Some women, indeed, achieved great renown for their religious scholarship, becoming role models for their peers and silently challenging men, who for so long had held a monopoly in this area. Though they never carried the title of "rabbi" and in many cases eschewed the controversial "f-word" (feminism) altogether, these Orthodox women produced no less a revolution in the late twentieth century than women did in so many other realms, religious and secular alike. By challenging Judaism, they ended up strengthening Judaism. Jonathan D. Sarna, American Judaism, 2004
The reforms of the nineteenth century and the needs of commercial and other contacts with Europe led to the enactment of new laws, modeled on those of Europe—commercial, civil, criminal, and finally constitutional. In the traditional order the only lawyers were the ulema, the doctors of the Holy Law, at once jurists and theologians. The secular lawyer, pleading in courts administering secular law, represented a new and influential element in society. Bernard Lewis, What Went Wrong?, 2002
Both secular and religious institutions can apply for the funds. that's an issue for the secular authorities, not the church
Recent Examples on the Web
Adjective
India’s Hindu majority is a key constituency for Mr. Modi, who has been criticized for normalizing Hindu-nationalist policies in a country born as a secular republic. John Yoon, New York Times, 30 May 2024 As Sawyer enters the assembly hall with hundreds of period panties in hand, Muslim, Christian and secular girls cheer for her. Diane Farr, Peoplemag, 21 May 2024
Noun
There was a change of heart among the secular nationalists during the second intifada—which started in 2000 and ended in 2005—in which seculars also joined forces. Isaac Chotiner, The New Yorker, 10 Mar. 2023 Once the dominant force in Israeli politics, the Israeli secular left has been in decline for decades. Patrick Kingsley, New York Times, 2 Nov. 2022 See all Example Sentences for secular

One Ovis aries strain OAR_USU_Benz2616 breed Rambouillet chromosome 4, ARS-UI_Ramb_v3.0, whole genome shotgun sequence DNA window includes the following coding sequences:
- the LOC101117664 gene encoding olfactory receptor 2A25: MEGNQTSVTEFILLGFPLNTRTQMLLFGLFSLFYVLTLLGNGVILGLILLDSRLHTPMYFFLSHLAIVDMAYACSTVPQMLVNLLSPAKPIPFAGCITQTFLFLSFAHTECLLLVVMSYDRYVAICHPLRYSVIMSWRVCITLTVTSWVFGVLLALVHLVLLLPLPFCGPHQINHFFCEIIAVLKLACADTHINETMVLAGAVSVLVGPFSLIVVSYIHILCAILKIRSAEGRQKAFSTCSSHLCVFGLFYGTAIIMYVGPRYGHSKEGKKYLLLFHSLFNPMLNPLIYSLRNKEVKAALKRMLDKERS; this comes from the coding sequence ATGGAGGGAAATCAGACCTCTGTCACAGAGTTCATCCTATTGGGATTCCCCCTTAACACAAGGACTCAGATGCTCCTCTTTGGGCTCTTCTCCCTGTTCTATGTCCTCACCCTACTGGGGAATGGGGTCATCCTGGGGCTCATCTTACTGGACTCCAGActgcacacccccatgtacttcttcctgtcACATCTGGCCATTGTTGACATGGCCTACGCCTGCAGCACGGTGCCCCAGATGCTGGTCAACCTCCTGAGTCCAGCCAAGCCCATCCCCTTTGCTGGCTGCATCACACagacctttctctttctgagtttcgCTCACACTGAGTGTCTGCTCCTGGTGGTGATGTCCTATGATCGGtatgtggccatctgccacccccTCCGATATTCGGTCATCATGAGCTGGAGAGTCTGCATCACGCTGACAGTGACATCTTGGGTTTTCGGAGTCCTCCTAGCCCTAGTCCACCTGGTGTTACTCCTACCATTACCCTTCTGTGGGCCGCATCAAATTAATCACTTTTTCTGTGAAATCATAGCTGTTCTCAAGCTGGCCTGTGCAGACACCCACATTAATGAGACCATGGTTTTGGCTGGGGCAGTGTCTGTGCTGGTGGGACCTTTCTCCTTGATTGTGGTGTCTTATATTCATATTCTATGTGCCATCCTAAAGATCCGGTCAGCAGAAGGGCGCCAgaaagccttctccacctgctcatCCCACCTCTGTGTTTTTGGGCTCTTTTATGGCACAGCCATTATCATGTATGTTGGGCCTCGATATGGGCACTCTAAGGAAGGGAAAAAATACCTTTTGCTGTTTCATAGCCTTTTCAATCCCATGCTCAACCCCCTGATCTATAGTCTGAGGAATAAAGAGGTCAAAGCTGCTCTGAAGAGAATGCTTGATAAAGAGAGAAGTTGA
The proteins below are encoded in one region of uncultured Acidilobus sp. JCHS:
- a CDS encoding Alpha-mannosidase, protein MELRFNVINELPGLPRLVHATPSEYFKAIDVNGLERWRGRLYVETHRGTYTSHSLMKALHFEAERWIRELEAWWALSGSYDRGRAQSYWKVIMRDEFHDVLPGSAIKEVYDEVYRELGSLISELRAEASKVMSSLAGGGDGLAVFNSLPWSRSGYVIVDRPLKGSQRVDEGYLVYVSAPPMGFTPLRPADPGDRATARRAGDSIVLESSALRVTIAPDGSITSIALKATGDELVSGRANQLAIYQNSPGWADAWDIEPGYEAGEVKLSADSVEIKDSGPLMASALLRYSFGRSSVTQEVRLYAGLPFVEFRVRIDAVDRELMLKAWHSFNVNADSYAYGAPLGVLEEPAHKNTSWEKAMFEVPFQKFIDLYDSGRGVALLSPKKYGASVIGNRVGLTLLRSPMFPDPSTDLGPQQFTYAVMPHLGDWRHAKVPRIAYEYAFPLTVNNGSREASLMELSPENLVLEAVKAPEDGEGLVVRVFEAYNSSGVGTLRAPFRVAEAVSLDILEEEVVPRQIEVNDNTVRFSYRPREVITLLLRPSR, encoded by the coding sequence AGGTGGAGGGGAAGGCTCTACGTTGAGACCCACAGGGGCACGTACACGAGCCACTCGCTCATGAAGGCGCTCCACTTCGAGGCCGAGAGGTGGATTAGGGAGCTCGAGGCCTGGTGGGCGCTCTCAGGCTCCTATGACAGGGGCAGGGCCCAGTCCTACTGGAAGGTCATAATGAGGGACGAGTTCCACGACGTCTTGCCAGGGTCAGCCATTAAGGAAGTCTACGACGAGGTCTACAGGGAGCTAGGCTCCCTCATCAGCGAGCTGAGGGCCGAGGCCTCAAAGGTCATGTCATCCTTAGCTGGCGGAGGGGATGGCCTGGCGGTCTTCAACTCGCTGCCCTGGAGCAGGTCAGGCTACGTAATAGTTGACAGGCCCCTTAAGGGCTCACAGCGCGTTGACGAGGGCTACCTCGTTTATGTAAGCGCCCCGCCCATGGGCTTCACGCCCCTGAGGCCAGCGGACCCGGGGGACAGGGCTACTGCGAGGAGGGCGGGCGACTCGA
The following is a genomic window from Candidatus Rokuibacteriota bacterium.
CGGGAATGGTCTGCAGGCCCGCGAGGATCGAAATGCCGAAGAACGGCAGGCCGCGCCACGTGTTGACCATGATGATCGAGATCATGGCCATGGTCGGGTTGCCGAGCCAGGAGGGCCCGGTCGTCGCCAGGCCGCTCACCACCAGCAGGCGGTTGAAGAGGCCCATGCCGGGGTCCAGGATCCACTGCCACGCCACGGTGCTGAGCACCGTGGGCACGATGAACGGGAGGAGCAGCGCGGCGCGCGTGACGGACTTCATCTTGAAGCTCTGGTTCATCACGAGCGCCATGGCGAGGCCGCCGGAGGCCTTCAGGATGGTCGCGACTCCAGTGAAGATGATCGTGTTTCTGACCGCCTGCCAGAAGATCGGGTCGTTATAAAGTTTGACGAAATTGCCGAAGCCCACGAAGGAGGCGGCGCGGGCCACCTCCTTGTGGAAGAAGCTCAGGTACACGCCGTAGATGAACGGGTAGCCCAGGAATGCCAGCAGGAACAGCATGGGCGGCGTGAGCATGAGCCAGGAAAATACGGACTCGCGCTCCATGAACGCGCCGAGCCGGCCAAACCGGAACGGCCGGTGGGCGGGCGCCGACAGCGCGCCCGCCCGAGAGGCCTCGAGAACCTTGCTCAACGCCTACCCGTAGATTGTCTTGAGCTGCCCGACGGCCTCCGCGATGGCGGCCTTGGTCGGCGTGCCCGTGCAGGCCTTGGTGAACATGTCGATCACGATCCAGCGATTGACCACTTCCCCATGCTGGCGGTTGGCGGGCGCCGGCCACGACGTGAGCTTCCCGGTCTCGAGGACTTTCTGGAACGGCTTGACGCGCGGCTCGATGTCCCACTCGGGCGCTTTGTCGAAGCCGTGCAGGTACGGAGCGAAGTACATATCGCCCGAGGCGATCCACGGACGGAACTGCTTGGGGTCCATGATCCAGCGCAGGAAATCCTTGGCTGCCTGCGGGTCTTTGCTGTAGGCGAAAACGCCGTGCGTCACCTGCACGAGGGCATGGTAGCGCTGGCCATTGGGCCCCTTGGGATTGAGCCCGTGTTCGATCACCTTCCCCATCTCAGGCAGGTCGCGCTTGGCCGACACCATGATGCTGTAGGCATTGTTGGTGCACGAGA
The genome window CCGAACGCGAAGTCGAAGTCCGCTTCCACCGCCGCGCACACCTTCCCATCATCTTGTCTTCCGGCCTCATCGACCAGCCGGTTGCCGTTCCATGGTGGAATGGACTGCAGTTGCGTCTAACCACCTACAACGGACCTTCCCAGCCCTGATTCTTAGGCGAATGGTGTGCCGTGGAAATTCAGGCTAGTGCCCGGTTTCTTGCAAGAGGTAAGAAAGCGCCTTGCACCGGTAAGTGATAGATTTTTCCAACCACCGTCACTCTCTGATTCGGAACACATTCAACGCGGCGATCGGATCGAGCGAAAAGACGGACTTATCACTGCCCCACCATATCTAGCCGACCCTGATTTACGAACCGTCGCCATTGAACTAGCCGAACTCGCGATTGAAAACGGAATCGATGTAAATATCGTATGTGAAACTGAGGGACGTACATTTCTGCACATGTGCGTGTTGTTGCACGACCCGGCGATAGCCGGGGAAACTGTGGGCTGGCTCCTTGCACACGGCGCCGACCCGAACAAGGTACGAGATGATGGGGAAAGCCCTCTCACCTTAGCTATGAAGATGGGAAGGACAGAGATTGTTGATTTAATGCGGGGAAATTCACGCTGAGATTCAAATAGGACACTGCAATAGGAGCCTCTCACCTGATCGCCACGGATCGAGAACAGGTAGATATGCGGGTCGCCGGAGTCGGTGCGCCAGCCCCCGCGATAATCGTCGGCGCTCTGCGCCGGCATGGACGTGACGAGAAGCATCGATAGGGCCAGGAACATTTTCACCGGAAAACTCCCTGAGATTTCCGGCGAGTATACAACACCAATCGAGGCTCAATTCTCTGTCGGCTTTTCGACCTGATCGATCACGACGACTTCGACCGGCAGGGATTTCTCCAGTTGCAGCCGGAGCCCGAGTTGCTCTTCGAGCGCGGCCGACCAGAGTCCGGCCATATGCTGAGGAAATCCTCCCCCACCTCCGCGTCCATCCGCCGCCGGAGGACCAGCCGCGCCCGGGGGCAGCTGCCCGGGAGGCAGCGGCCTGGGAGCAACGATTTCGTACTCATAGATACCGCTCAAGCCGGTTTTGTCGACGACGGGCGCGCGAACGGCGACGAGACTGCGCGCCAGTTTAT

These examples are programmatically compiled from various online sources to illustrate current usage of the word 'secular.' Any opinions expressed in the examples do not represent those of Merriam-Webster or its editors. Send us feedback about these examples.

Word History

Etymology

Adjective and Noun

Middle English, from Anglo-French seculer, from Late Latin saecularis, from saeculum the present world, from Latin, generation, age, century, world; akin to Welsh hoedl lifetime

First Known Use

Adjective

14th century, in the meaning defined at sense 1a

Noun

14th century, in the meaning defined at sense 1

Time Traveler
The first known use of secular was in the 14th century

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Dictionary Entries Near secular

Cite this Entry

“Secular.” Merriam-Webster.com Dictionary, Merriam-Webster, https://www.merriam-webster.com/dictionary/secular. Accessed 15 Jun. 2024.

Kids Definition

secular

adjective
sec·​u·​lar
ˈsek-yə-lər
1
a
: not spiritual : worldly
secular concerns
b
: not religious
secular music
c
: of, relating to, or regulated by the state rather than the church
secular courts
2
: of or relating to members of the clergy who do not belong to a religious community
a secular priest
secularly adverb